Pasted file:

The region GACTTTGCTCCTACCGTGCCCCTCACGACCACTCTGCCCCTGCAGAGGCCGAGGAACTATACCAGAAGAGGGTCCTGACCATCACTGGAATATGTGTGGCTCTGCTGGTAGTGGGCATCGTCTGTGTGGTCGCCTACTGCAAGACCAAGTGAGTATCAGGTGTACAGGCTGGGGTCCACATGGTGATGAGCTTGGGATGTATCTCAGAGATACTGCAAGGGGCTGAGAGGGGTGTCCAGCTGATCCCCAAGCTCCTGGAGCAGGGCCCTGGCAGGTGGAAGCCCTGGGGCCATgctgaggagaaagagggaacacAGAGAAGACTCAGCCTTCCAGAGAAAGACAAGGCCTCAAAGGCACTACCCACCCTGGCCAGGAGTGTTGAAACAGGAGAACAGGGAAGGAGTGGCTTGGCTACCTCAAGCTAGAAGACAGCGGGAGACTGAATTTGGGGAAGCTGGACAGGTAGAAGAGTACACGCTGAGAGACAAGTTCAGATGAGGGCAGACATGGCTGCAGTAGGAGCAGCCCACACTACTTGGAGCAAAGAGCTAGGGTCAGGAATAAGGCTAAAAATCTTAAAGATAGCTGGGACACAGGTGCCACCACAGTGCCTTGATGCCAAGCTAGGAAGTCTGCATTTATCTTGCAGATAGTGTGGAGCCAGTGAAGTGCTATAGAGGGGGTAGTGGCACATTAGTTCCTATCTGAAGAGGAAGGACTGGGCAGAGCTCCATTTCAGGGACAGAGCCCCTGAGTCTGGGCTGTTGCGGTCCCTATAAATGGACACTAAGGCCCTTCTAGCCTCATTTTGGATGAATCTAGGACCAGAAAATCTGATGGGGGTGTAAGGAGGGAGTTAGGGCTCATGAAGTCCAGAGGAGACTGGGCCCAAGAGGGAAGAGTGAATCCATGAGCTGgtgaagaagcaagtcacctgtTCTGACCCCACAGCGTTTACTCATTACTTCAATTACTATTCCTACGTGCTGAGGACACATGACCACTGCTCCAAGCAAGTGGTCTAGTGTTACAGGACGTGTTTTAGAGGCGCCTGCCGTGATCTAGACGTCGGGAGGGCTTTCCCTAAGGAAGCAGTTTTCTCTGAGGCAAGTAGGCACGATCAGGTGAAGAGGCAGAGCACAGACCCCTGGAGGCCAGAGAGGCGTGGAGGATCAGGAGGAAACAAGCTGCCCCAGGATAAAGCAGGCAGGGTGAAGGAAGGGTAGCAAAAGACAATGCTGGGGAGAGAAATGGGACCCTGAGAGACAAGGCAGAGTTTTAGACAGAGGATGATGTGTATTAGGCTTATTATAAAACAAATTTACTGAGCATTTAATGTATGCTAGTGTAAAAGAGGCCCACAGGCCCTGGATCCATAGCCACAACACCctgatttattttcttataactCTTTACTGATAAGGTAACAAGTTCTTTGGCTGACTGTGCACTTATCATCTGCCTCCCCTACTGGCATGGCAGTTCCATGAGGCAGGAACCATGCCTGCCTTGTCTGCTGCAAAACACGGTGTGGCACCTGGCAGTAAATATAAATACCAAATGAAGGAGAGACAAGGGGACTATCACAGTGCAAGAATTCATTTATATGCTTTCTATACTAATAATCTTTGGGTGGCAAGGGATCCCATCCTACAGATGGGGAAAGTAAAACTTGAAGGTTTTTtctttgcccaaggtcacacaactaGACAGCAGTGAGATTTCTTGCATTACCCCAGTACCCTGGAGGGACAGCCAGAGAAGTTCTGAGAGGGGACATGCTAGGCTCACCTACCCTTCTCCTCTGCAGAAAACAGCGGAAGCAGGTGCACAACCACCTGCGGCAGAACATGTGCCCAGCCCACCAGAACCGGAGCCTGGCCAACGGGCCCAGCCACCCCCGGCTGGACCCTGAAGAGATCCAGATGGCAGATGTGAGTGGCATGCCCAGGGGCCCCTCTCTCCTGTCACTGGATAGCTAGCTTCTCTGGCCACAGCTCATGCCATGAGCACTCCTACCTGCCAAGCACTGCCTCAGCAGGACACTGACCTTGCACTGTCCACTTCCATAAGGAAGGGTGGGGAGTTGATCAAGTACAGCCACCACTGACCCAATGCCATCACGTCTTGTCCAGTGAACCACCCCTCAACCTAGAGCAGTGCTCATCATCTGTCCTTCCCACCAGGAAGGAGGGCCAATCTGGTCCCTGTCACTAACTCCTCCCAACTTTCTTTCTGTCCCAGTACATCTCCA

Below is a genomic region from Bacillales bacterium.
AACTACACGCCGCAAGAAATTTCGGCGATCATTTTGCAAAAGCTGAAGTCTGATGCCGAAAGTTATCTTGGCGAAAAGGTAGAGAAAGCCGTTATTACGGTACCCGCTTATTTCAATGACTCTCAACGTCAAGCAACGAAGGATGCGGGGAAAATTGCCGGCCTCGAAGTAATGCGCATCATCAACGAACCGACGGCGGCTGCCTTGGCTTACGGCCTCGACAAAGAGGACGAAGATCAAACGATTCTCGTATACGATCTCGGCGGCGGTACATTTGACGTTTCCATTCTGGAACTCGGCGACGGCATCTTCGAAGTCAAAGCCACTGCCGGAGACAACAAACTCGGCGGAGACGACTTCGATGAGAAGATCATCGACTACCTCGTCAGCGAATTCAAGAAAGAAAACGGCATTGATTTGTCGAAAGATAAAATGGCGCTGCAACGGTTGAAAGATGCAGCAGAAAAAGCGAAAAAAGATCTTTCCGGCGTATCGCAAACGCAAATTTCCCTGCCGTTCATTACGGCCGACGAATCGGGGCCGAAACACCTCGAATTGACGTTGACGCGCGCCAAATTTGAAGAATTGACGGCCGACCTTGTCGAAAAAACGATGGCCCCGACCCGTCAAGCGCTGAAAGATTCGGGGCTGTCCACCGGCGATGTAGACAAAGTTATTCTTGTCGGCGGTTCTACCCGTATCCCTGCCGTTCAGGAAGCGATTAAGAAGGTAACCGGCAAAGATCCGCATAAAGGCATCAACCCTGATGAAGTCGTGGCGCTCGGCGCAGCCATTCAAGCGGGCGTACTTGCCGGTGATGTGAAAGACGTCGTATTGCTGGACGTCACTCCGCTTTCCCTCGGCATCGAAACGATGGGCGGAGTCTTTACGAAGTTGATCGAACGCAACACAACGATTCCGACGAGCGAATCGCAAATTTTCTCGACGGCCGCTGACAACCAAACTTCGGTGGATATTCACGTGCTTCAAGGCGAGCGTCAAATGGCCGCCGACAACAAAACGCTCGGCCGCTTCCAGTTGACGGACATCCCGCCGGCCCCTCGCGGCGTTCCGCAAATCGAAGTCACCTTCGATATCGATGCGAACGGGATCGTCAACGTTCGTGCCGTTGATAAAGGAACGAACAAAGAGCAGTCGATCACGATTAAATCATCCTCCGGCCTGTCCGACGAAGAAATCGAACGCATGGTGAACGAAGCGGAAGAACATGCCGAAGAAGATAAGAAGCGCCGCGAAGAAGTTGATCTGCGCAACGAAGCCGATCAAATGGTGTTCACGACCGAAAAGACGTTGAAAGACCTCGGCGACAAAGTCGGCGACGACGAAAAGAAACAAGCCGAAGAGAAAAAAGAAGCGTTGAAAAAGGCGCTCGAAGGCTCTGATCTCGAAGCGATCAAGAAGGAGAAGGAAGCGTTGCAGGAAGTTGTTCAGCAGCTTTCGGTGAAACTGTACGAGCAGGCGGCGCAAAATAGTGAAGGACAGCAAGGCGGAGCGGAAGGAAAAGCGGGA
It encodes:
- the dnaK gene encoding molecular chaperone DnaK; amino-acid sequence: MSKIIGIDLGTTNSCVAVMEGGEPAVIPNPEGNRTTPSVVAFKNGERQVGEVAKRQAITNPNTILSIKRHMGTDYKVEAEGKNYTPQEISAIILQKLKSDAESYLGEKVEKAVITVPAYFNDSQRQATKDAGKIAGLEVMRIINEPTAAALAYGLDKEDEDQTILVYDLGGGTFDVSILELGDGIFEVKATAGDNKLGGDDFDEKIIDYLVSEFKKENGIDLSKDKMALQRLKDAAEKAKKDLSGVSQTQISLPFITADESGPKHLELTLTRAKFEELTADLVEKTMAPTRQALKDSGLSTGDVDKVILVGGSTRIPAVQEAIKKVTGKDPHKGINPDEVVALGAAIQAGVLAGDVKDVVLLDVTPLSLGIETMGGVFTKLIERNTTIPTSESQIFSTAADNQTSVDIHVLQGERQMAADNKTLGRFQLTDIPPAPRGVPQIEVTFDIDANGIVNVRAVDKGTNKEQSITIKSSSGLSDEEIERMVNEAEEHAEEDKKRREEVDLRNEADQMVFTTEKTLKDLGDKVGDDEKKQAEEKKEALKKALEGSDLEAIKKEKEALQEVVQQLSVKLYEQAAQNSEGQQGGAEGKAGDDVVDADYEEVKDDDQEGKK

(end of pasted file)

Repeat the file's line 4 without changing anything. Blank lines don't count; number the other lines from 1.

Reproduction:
It encodes: